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The Rise and Fall of Iran's “Blogestan”

The robust community of Iranian bloggers—sometimes nicknamed “Blogestan”—has shrunk since its heyday between 2002 – 2010. “Whither Blogestan,” a recent report from the University of Pennsylvania's Iran Media Program sought to find out how and why. The researchers performed a web crawling analysis of Blogestan, survey 165 Persian blog users, and conducted 20 interviews with influential bloggers in the Persian community. They found multiple causes of the decline in blogging, including increased social media use and interference from authorities.

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tuesday >

Weekly Readings: What the Govt Wants to Know

A roundup of interesting reads and stories from around the web. GO

Russia to Treat Bloggers Like Mass Media Because "the F*cking Journalists Won't Stop Writing"

The worldwide debate over who is and who isn't a journalist has raged since digital media made it much easier for citizen journalists and other “amateurs” to compete with the big guys. In the United States, journalists are entitled to certain protections under the law, such as the right to confidential sources. As such, many argue that blogging should qualify as journalism because independent writers deserve the same legal protections as corporate employees. In Russia, however, earning a place equal to mass media means additional regulations and obligations, which some say will lead to the repression of free speech.

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Politics for People: Demanding Transparent and Ethical Lobbying in the EU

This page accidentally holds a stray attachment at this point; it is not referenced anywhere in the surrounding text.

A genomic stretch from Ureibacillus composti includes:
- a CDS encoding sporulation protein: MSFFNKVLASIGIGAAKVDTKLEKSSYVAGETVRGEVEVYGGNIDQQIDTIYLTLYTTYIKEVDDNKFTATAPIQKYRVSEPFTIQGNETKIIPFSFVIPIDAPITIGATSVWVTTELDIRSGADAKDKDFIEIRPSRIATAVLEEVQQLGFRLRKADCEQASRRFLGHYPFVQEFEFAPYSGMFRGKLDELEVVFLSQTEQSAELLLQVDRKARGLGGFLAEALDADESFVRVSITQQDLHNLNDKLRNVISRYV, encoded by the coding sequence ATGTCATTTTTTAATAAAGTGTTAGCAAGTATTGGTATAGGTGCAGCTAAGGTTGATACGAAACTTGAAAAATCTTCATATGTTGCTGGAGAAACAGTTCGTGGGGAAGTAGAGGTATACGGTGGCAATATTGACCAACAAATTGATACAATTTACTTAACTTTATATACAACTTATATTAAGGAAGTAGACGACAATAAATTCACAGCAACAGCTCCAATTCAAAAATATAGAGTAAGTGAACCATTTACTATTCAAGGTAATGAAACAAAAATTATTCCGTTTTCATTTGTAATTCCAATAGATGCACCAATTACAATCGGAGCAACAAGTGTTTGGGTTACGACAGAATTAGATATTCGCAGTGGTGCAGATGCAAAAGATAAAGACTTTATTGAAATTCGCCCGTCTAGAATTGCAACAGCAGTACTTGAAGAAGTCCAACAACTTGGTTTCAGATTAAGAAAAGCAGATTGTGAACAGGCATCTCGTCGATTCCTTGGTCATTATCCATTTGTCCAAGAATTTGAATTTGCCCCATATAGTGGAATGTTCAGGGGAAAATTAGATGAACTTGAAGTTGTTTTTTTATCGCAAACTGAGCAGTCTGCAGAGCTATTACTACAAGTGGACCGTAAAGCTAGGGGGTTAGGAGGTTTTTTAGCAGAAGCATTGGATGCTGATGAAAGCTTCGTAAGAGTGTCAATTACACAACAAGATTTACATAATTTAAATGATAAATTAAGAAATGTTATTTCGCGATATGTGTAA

Today the Alliance for Lobbying Transparency and Ethics Regulation (ALTER-EU) launched a campaign called Politics for People that asks candidates for the European Parliament to pledge to stand up to secretive industry lobbyists and to advocate for transparency. The Politics for People website connects voters with information about their MEP candidates and encourages them to reach out on Facebook, Twitter or by email to ask them to sign the pledge.

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monday >

Security Agencies Given Full Access to Telecom Data Even Though "All Lebanese Can Not Be Suspects"

In late March, Lebanese government ministers granted security agencies unrestricted access to telecommunications data in spite of some ministers objections that it violates privacy rights. Global Voices reports that the policy violates Lebanon's existing surveillance and privacy law, Law 140, but has gotten little coverage from the country's mainstream media.

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friday >

In Google Hangout, NYC Mayor de Blasio Talks Tech and Outer Borough Potential

New York City Mayor Bill de Blasio followed the lead of President Obama and New York City Council member Ben Kallos Friday by participating in a Google Hangout to help mark his first 100 days in office, in which the conversation focused on expanding access to technology opportunities through education and ensuring that the needs of the so-called "outer boroughs" aren't overlooked. GO